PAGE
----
10. #10
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    Greg
    Don't agonise, you've got yourself an authentic LC troopers, sword itself looks in good nick. You got something to enjoy.

    Jerry

  11. #11
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    Quote Originally Posted by Ben Bevan View Post
    Greg, we all have to start somewhere and you can always trade up in the future. Examples by Thomas Craven don’t appear that often, and if you’re pleased with it, that’s all that matters.
    Quote Originally Posted by Jerry Cottrell View Post
    Greg
    Don't agonise, you've got yourself an authentic LC troopers, sword itself looks in good nick. You got something to enjoy.

    Jerry
    Thank you for the reassuring words Jerry and Ben, they are very much appreciated.
    cheers
    Greg

  12. #12
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    You can always rely on Ben & Jerry’s !

  13. #13
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    Quote Originally Posted by Ben Bevan View Post
    You can always rely on Ben & Jerry’s !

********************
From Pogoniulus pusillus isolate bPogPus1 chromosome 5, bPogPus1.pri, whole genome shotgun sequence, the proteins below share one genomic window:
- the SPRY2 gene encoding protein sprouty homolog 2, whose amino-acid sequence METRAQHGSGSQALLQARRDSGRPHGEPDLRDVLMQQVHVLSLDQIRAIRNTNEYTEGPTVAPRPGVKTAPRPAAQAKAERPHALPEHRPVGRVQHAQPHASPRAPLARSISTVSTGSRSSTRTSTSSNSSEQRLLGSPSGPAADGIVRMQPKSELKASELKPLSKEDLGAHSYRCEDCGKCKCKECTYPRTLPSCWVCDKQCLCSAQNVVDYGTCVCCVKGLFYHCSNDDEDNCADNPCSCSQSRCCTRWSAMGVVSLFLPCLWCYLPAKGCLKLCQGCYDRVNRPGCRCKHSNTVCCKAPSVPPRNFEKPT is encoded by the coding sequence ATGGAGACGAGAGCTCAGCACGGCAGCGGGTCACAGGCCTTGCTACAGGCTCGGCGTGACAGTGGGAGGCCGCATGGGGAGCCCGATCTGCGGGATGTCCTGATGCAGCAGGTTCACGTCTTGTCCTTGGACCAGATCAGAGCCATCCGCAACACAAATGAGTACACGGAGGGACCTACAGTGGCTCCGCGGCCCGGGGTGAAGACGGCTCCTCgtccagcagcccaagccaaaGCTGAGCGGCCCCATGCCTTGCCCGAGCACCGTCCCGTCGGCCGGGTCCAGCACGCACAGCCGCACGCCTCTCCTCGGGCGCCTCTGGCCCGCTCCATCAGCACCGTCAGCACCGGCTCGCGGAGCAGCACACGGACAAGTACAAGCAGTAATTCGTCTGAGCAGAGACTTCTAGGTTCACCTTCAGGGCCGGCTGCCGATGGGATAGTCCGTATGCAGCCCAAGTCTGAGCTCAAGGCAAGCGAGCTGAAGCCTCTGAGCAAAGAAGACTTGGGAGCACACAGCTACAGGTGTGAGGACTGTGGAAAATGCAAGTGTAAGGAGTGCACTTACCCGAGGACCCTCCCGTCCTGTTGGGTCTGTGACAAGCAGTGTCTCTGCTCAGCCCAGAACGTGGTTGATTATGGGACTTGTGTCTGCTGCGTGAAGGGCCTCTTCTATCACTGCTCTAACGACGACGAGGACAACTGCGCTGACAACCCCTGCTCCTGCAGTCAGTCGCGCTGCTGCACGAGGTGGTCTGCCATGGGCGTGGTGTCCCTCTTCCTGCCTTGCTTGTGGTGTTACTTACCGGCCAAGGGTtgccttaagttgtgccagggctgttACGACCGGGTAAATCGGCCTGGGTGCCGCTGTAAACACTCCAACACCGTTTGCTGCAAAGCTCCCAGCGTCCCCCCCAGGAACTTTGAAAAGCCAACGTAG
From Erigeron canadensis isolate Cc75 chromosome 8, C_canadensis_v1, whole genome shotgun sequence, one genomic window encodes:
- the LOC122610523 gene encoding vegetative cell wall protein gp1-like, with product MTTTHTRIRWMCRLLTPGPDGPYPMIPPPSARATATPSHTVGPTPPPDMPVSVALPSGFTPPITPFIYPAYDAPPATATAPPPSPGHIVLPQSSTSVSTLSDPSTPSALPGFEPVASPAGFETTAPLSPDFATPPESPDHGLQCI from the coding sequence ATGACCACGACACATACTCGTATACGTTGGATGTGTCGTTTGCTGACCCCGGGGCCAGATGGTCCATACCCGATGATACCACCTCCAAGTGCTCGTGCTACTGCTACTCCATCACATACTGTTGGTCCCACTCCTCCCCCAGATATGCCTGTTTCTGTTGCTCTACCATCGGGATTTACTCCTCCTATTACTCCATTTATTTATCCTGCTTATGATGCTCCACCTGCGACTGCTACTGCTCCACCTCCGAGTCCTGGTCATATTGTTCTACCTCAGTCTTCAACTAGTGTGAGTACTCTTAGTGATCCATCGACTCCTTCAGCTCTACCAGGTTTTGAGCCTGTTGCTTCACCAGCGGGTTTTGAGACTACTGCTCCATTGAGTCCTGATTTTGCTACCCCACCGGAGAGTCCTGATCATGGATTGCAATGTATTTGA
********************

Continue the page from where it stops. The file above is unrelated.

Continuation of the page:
14. #14
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    Quote Originally Posted by Ben Bevan View Post
    You can always rely on Ben & Jerry’s !
    Indeed!

  15. #15
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    Well I confess I was hoping to be pleasantly surprised but in truth I’m slapping myself for being the naive newbie. Buyer beware.

    The sabre turned up here today, in remarkable time really. In fairness it is pretty much what was advertised and I guess (I hope) that I’ll only make the same mistake once.

    Hindsight is a wonderful thing though and “restored” is obviously a subjective word, when the description "THE HILT HAS BEEN RESTORED” turns out to actually mean “The grip has been replaced with a carved and stained piece of wood”. Something that I didn’t pick up in the photos but should have and at least should have queried.

    The blade, guard structure and backstrap have obviously been heavily worked to remove a lot of rust but at least the makers mark and the two balance marks on the spine (?) and the ordinance inspection stamp are apparent, otherwise I can’t see any other markings of any kind

    Having said all of that, the sword isn’t a complete disappointment in itself and it’s otherwise in reasonably good shape, I’m just kicking myself for overbidding and over paying for it. However in the interest of learning I’ll be happy enough to accept my losses on this one and, as Ben said, trade up to the one that I want when i eventually find it...... and I’m in no great hurry.....



    .....(but if anyone does know of a nice 1796 Light Cav’ Troopers sabre up for grabs..........)

    [IMG]IMG_1818 by Greg Larkin, on Flickr[/IMG]